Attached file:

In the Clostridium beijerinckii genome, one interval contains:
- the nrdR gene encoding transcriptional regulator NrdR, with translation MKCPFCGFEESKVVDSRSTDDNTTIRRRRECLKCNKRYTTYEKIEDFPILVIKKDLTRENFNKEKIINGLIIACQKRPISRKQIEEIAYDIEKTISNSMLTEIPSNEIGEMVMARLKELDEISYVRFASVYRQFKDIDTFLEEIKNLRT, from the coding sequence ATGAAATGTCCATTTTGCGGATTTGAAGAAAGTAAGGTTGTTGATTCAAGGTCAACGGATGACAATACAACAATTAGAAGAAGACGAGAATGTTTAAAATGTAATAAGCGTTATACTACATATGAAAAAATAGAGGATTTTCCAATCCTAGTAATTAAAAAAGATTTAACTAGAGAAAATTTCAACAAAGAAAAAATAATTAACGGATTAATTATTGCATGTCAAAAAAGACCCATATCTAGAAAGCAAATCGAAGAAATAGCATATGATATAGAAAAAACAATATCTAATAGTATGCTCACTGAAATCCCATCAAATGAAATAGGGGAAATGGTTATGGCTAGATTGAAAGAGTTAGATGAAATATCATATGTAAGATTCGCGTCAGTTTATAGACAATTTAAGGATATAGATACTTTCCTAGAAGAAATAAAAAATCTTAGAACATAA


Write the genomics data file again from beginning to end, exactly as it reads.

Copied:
In the Clostridium beijerinckii genome, one interval contains:
- the nrdR gene encoding transcriptional regulator NrdR, with translation MKCPFCGFEESKVVDSRSTDDNTTIRRRRECLKCNKRYTTYEKIEDFPILVIKKDLTRENFNKEKIINGLIIACQKRPISRKQIEEIAYDIEKTISNSMLTEIPSNEIGEMVMARLKELDEISYVRFASVYRQFKDIDTFLEEIKNLRT, from the coding sequence ATGAAATGTCCATTTTGCGGATTTGAAGAAAGTAAGGTTGTTGATTCAAGGTCAACGGATGACAATACAACAATTAGAAGAAGACGAGAATGTTTAAAATGTAATAAGCGTTATACTACATATGAAAAAATAGAGGATTTTCCAATCCTAGTAATTAAAAAAGATTTAACTAGAGAAAATTTCAACAAAGAAAAAATAATTAACGGATTAATTATTGCATGTCAAAAAAGACCCATATCTAGAAAGCAAATCGAAGAAATAGCATATGATATAGAAAAAACAATATCTAATAGTATGCTCACTGAAATCCCATCAAATGAAATAGGGGAAATGGTTATGGCTAGATTGAAAGAGTTAGATGAAATATCATATGTAAGATTCGCGTCAGTTTATAGACAATTTAAGGATATAGATACTTTCCTAGAAGAAATAAAAAATCTTAGAACATAA